Cancer cell metabolism is a targetable vulnerability; however, a precise understanding of metabolic heterogeneity is required. Inactivating mutations in BRCA1-associated protein 1 (BAP1) are associated with metastasis in uveal melanoma (UM), the deadliest adult eye cancer. BAP1 functions in UM remain unclear. UM patient sample analysis divided BAP1 mutant UM tumors into two subgroups based on oxidative phosphorylation (OXPHOS) gene expression suggesting metabolic heterogeneity. Consistent with patient data, transcriptomic analysis of BAP1 mutant UM cell lines also showed OXPHOShigh or OXPHOSlow subgroups. Integrated RNA sequencing, metabolomics, and molecular analyses showed that OXPHOShigh BAP1 mutant UM cells utilize glycolytic and nucleotide biosynthesis pathways, whereas OXPHOSlow BAP1 mutant UM cells employ fatty acid oxidation. Furthermore, the two subgroups responded to different classes of metabolic suppressors. Our findings indicate that targeting cancer metabolism is a promising therapeutic option for BAP1 mutant UM; however, tailored approaches may be required due to metabolic heterogeneities.
    DOI:  https://doi.org/10.1038/s41388-020-01554-y
  9. Nat Commun. 2020 11 16. 11(1): 5799
    Naffar-Abu Amara S, Kuiken HJ, Selfors LM, Butler T, Leung ML, Leung CT, Kuhn EP, Kolarova T, Hage C, Ganesh K, Panayiotou R, Foster R, Rueda BR, Aktipis A, Spellman P, Ince TA, Xiu J, Oberley M, Gatalica Z, Navin N, Mills GB, Bronson RT, Brugge JS.
      The extent and importance of functional heterogeneity and crosstalk between tumor cells is poorly understood. Here, we describe the generation of clonal populations from a patient-derived ovarian clear cell carcinoma model which forms malignant ascites and solid peritoneal tumors upon intraperitoneal transplantation in mice. The clonal populations are engineered with secreted Gaussia luciferase to monitor tumor growth dynamics and tagged with a unique DNA barcode to track their fate in multiclonal mixtures during tumor progression. Only one clone, CL31, grows robustly, generating exclusively malignant ascites. However, multiclonal mixtures form large solid peritoneal metastases, populated almost entirely by CL31, suggesting that transient cooperative interclonal interactions are sufficient to promote metastasis of CL31. CL31 uniquely harbors ERBB2 amplification, and its acquired metastatic activity in clonal mixtures is dependent on transient exposure to amphiregulin, which is exclusively secreted by non-tumorigenic clones. Amphiregulin enhances CL31 mesothelial clearance, a prerequisite for metastasis. These findings demonstrate that transient, ostensibly innocuous tumor subpopulations can promote metastases via "hit-and-run" commensal interactions.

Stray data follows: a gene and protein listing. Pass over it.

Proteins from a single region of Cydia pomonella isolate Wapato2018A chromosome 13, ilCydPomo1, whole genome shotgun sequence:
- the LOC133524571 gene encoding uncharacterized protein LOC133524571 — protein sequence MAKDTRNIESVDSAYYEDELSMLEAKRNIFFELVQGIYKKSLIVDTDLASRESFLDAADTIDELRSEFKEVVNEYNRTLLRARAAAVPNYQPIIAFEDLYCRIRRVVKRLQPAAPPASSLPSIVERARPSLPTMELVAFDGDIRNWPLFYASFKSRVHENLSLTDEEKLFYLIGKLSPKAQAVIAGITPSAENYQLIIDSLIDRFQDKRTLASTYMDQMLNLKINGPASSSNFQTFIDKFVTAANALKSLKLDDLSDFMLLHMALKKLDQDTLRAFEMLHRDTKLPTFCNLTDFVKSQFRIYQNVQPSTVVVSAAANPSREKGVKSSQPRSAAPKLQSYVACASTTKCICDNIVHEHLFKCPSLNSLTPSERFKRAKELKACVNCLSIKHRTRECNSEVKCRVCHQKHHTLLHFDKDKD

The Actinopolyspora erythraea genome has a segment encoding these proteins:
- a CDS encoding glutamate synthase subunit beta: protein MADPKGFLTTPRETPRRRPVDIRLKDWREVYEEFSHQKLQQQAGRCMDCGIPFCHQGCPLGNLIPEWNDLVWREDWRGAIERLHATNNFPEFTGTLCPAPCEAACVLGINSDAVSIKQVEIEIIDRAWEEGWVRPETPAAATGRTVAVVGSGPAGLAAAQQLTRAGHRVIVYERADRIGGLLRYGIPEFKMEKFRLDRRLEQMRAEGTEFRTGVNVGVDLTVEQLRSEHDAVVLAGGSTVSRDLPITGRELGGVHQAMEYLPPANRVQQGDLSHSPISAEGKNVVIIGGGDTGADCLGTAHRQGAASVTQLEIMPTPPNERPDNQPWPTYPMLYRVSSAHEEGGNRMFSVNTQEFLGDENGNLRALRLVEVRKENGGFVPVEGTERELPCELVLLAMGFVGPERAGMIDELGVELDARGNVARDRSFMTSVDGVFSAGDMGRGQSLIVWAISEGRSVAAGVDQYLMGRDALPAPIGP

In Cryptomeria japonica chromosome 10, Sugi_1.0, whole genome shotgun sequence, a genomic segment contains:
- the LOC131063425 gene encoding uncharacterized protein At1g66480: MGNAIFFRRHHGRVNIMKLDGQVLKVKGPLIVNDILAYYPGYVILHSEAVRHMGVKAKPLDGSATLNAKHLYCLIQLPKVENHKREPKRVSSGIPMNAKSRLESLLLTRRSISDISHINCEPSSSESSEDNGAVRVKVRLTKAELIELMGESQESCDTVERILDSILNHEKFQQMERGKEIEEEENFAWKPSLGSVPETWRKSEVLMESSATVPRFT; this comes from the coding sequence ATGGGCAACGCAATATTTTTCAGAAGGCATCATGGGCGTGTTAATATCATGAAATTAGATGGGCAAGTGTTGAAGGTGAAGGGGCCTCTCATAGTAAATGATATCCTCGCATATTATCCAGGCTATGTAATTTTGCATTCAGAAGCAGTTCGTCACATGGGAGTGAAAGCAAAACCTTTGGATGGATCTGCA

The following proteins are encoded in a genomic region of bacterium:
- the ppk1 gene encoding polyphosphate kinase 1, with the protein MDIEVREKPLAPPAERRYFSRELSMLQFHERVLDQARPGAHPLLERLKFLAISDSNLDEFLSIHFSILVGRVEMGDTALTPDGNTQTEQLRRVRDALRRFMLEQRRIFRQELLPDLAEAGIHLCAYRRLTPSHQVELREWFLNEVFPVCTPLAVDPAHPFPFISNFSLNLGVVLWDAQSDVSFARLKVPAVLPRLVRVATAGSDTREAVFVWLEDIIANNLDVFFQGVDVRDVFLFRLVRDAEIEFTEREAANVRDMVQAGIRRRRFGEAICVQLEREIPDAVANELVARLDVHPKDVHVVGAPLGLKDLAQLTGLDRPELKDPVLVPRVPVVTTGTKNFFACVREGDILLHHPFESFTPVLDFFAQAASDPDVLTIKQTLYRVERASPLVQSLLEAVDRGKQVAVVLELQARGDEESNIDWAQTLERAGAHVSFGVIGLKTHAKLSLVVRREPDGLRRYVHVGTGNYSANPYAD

DOI:  https://doi.org/10.1038/s41467-020-19584-1
  10. BMC Med. 2020 Nov 19. 18(1): 349
    Charmsaz S, Doherty B, Cocchiglia S, Varešlija D, Marino A, Cosgrove N, Marques R, Priedigkeit N, Purcell S, Bane F, Bolger J, Byrne C, O'Halloran PJ, Brett F, Sheehan K, Brennan K, Hopkins AM, Keelan S, Jagust P, Madden S, Martinelli C, Battaglini M, Oesterreich S, Lee AV, Ciofani G, Hill ADK, Young LS.
      BACKGROUND: Metastatic breast cancer is a major cause of cancer-related deaths in woman. Brain metastasis is a common and devastating site of relapse for several breast cancer molecular subtypes, including oestrogen receptor-positive disease, with life expectancy of less than a year. While efforts have been devoted to developing therapeutics for extra-cranial metastasis, drug penetration of blood-brain barrier (BBB) remains a major clinical challenge. Defining molecular alterations in breast cancer brain metastasis enables the identification of novel actionable targets.METHODS: Global transcriptomic analysis of matched primary and metastatic patient tumours (n = 35 patients, 70 tumour samples) identified a putative new actionable target for advanced breast cancer which was further validated in vivo and in breast cancer patient tumour tissue (n = 843 patients). A peptide mimetic of the target's natural ligand was designed in silico and its efficacy assessed in in vitro, ex vivo and in vivo models of breast cancer metastasis.
    RESULTS: Bioinformatic analysis of over-represented pathways in metastatic breast cancer identified ADAM22 as a top ranked member of the ECM-related druggable genome specific to brain metastases. ADAM22 was validated as an actionable target in in vitro, ex vivo and in patient tumour tissue (n = 843 patients). A peptide mimetic of the ADAM22 ligand LGI1, LGI1MIM, was designed in silico. The efficacy of LGI1MIM and its ability to penetrate the BBB were assessed in vitro, ex vivo and in brain metastasis BBB 3D biometric biohybrid models, respectively. Treatment with LGI1MIM in vivo inhibited disease progression, in particular the development of brain metastasis.
    CONCLUSION: ADAM22 expression in advanced breast cancer supports development of breast cancer brain metastasis. Targeting ADAM22 with a peptide mimetic LGI1MIM represents a new therapeutic option to treat metastatic brain disease.
    Keywords:  ADAM22; Blood–brain barrier; Brain metastases; Breast cancer metastases; ECM signalling; LGI1; Targeted therapy
    DOI:  https://doi.org/10.1186/s12916-020-01806-4
  11. Cancers (Basel). 2020 Nov 13. pii: E3366. [Epub ahead of print]12(11):
    Aladowicz E, Granieri L, Marocchi F, Punzi S, Giardina G, Ferrucci PF, Mazzarol G, Capra M, Viale G, Confalonieri S, Gandini S, Lotti F, Lanfrancone L.